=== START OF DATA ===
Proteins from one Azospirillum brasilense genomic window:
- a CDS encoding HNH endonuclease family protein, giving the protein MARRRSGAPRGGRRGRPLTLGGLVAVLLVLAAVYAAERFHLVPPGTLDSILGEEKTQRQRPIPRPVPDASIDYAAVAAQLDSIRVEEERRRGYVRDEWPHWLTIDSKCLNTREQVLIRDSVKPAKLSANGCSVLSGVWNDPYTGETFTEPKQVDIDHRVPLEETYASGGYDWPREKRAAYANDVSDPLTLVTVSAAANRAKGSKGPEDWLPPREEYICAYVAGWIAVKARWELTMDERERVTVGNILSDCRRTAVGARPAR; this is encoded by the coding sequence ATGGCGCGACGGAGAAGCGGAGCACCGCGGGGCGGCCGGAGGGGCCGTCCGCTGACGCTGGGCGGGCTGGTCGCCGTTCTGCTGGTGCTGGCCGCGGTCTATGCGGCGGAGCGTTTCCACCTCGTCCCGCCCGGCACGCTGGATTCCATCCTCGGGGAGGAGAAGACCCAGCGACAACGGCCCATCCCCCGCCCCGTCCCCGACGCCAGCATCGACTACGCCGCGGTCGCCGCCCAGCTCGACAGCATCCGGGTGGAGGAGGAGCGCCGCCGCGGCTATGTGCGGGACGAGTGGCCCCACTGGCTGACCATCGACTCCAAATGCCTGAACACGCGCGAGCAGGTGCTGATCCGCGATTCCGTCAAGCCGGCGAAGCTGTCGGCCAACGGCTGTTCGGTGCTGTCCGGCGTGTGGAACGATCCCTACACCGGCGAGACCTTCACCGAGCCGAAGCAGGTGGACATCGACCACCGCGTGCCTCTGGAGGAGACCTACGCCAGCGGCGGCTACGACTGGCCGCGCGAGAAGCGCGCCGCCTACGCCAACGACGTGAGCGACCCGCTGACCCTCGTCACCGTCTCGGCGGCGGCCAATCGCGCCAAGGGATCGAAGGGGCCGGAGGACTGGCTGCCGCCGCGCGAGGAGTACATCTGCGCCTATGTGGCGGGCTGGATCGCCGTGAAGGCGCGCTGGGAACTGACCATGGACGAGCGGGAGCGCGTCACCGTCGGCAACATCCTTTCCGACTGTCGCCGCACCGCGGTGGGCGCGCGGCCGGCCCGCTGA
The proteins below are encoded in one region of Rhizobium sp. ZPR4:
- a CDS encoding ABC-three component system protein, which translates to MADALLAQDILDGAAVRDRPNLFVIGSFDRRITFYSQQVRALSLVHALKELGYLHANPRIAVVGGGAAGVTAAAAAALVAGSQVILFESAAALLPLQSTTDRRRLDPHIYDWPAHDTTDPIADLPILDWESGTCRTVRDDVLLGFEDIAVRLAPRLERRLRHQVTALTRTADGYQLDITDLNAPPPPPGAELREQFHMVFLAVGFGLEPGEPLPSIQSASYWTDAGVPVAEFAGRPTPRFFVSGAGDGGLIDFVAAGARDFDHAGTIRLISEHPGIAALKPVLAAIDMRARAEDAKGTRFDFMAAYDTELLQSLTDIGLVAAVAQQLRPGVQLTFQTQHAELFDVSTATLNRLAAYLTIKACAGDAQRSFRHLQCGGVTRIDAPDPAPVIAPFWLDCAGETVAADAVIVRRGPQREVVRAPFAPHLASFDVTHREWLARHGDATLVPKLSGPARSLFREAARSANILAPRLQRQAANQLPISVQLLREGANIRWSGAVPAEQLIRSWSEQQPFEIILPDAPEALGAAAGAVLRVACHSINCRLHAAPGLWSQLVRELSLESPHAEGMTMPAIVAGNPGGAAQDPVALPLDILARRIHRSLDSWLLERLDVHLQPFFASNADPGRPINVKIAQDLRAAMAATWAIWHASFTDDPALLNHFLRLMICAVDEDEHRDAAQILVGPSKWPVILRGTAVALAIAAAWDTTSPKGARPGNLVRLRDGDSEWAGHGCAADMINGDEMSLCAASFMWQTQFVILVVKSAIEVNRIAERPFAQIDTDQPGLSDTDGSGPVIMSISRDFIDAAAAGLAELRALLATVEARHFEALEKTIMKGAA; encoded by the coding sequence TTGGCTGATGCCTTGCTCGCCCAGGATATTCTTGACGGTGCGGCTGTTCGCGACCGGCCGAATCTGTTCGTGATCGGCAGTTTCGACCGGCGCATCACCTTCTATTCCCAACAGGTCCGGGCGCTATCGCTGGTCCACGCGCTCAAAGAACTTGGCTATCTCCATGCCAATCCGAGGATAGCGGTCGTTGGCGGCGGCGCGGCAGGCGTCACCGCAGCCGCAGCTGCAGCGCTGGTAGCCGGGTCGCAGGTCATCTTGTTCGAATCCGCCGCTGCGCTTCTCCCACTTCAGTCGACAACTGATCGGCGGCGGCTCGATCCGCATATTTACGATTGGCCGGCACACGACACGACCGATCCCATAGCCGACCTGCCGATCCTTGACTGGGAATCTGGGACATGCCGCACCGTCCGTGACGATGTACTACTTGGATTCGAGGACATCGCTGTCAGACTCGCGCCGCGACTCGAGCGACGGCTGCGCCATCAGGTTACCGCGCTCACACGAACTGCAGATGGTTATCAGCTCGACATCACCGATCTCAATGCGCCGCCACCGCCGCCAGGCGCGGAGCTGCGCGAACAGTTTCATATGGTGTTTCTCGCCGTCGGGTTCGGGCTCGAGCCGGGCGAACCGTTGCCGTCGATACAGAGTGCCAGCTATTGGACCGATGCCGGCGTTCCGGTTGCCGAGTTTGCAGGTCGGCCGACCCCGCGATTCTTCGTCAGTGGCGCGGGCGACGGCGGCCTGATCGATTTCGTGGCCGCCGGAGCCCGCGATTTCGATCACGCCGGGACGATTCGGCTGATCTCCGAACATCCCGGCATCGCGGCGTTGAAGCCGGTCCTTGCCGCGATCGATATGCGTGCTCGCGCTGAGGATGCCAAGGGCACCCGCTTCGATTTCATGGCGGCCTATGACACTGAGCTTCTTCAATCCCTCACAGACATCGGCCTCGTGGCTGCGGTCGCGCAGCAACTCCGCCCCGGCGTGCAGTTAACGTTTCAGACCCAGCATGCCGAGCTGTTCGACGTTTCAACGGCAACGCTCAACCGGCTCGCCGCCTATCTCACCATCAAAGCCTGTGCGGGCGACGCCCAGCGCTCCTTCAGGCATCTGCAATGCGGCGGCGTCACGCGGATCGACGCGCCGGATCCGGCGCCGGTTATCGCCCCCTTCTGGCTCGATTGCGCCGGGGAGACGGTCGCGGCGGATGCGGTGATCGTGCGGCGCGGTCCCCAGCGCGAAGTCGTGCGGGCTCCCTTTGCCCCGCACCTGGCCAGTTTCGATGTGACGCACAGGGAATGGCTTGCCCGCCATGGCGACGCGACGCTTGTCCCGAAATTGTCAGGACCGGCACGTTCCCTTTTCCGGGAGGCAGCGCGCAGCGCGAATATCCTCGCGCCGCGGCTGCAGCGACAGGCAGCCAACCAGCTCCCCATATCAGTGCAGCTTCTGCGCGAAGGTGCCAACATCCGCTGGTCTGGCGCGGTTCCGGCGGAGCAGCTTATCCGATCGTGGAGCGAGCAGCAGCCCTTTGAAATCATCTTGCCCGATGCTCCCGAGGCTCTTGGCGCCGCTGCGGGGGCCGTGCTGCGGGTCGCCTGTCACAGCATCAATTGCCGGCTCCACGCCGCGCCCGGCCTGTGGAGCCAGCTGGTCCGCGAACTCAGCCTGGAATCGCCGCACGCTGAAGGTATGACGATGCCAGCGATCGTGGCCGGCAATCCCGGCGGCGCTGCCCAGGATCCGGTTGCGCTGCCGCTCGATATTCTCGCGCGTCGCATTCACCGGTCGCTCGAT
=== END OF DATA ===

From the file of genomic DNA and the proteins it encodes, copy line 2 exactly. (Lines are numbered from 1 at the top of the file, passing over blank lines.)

- a CDS encoding HNH endonuclease family protein, giving the protein MARRRSGAPRGGRRGRPLTLGGLVAVLLVLAAVYAAERFHLVPPGTLDSILGEEKTQRQRPIPRPVPDASIDYAAVAAQLDSIRVEEERRRGYVRDEWPHWLTIDSKCLNTREQVLIRDSVKPAKLSANGCSVLSGVWNDPYTGETFTEPKQVDIDHRVPLEETYASGGYDWPREKRAAYANDVSDPLTLVTVSAAANRAKGSKGPEDWLPPREEYICAYVAGWIAVKARWELTMDERERVTVGNILSDCRRTAVGARPAR; this is encoded by the coding sequence ATGGCGCGACGGAGAAGCGGAGCACCGCGGGGCGGCCGGAGGGGCCGTCCGCTGACGCTGGGCGGGCTGGTCGCCGTTCTGCTGGTGCTGGCCGCGGTCTATGCGGCGGAGCGTTTCCACCTCGTCCCGCCCGGCACGCTGGATTCCATCCTCGGGGAGGAGAAGACCCAGCGACAACGGCCCATCCCCCGCCCCGTCCCCGACGCCAGCATCGACTACGCCGCGGTCGCCGCCCAGCTCGACAGCATCCGGGTGGAGGAGGAGCGCCGCCGCGGCTATGTGCGGGACGAGTGGCCCCACTGGCTGACCATCGACTCCAAATGCCTGAACACGCGCGAGCAGGTGCTGATCCGCGATTCCGTCAAGCCGGCGAAGCTGTCGGCCAACGGCTGTTCGGTGCTGTCCGGCGTGTGGAACGATCCCTACACCGGCGAGACCTTCACCGAGCCGAAGCAGGTGGACATCGACCACCGCGTGCCTCTGGAGGAGACCTACGCCAGCGGCGGCTACGACTGGCCGCGCGAGAAGCGCGCCGCCTACGCCAACGACGTGAGCGACCCGCTGACCCTCGTCACCGTCTCGGCGGCGGCCAATCGCGCCAAGGGATCGAAGGGGCCGGAGGACTGGCTGCCGCCGCGCGAGGAGTACATCTGCGCCTATGTGGCGGGCTGGATCGCCGTGAAGGCGCGCTGGGAACTGACCATGGACGAGCGGGAGCGCGTCACCGTCGGCAACATCCTTTCCGACTGTCGCCGCACCGCGGTGGGCGCGCGGCCGGCCCGCTGA